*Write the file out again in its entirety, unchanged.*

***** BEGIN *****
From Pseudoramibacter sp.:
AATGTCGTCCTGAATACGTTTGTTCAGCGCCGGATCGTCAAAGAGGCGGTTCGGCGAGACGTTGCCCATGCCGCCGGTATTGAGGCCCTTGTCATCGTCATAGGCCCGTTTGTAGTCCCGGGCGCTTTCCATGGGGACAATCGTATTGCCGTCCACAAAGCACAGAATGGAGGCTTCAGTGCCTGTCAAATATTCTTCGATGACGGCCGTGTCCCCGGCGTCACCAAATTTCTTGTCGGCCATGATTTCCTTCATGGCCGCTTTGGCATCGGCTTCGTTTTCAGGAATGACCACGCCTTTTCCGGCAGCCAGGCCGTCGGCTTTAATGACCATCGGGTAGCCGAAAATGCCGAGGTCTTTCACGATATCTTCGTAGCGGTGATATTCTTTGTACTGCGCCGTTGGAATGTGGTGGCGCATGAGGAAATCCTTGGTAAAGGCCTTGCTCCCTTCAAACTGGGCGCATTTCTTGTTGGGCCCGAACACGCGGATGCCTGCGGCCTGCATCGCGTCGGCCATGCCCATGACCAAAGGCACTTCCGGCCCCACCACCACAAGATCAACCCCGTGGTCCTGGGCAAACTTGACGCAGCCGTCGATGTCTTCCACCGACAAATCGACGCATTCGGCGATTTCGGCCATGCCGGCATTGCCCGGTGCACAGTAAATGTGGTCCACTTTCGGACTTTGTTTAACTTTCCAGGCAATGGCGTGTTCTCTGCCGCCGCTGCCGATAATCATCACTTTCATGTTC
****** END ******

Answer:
From Pseudoramibacter sp.:
AATGTCGTCCTGAATACGTTTGTTCAGCGCCGGATCGTCAAAGAGGCGGTTCGGCGAGACGTTGCCCATGCCGCCGGTATTGAGGCCCTTGTCATCGTCATAGGCCCGTTTGTAGTCCCGGGCGCTTTCCATGGGGACAATCGTATTGCCGTCCACAAAGCACAGAATGGAGGCTTCAGTGCCTGTCAAATATTCTTCGATGACGGCCGTGTCCCCGGCGTCACCAAATTTCTTGTCGGCCATGATTTCCTTCATGGCCGCTTTGGCATCGGCTTCGTTTTCAGGAATGACCACGCCTTTTCCGGCAGCCAGGCCGTCGGCTTTAATGACCATCGGGTAGCCGAAAATGCCGAGGTCTTTCACGATATCTTCGTAGCGGTGATATTCTTTGTACTGCGCCGTTGGAATGTGGTGGCGCATGAGGAAATCCTTGGTAAAGGCCTTGCTCCCTTCAAACTGGGCGCATTTCTTGTTGGGCCCGAACACGCGGATGCCTGCGGCCTGCATCGCGTCGGCCATGCCCATGACCAAAGGCACTTCCGGCCCCACCACCACAAGATCAACCCCGTGGTCCTGGGCAAACTTGACGCAGCCGTCGATGTCTTCCACCGACAAATCGACGCATTCGGCGATTTCGGCCATGCCGGCATTGCCCGGTGCACAGTAAATGTGGTCCACTTTCGGACTTTGTTTAACTTTCCAGGCAATGGCGTGTTCTCTGCCGCCGCTGCCGATAATCATCACTTTCATGTTC